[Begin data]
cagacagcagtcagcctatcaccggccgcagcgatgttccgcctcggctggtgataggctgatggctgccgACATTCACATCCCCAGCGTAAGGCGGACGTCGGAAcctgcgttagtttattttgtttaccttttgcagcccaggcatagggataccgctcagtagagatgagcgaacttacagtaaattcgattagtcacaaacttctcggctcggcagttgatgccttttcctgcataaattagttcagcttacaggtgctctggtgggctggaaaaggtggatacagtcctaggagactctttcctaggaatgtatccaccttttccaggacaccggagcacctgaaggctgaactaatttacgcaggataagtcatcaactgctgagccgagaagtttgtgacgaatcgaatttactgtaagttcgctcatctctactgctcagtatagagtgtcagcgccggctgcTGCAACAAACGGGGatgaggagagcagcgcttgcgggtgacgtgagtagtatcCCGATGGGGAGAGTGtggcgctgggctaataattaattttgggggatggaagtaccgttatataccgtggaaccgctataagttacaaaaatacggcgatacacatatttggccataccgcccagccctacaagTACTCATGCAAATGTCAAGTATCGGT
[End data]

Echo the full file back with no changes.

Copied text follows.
cagacagcagtcagcctatcaccggccgcagcgatgttccgcctcggctggtgataggctgatggctgccgACATTCACATCCCCAGCGTAAGGCGGACGTCGGAAcctgcgttagtttattttgtttaccttttgcagcccaggcatagggataccgctcagtagagatgagcgaacttacagtaaattcgattagtcacaaacttctcggctcggcagttgatgccttttcctgcataaattagttcagcttacaggtgctctggtgggctggaaaaggtggatacagtcctaggagactctttcctaggaatgtatccaccttttccaggacaccggagcacctgaaggctgaactaatttacgcaggataagtcatcaactgctgagccgagaagtttgtgacgaatcgaatttactgtaagttcgctcatctctactgctcagtatagagtgtcagcgccggctgcTGCAACAAACGGGGatgaggagagcagcgcttgcgggtgacgtgagtagtatcCCGATGGGGAGAGTGtggcgctgggctaataattaattttgggggatggaagtaccgttatataccgtggaaccgctataagttacaaaaatacggcgatacacatatttggccataccgcccagccctacaagTACTCATGCAAATGTCAAGTATCGGT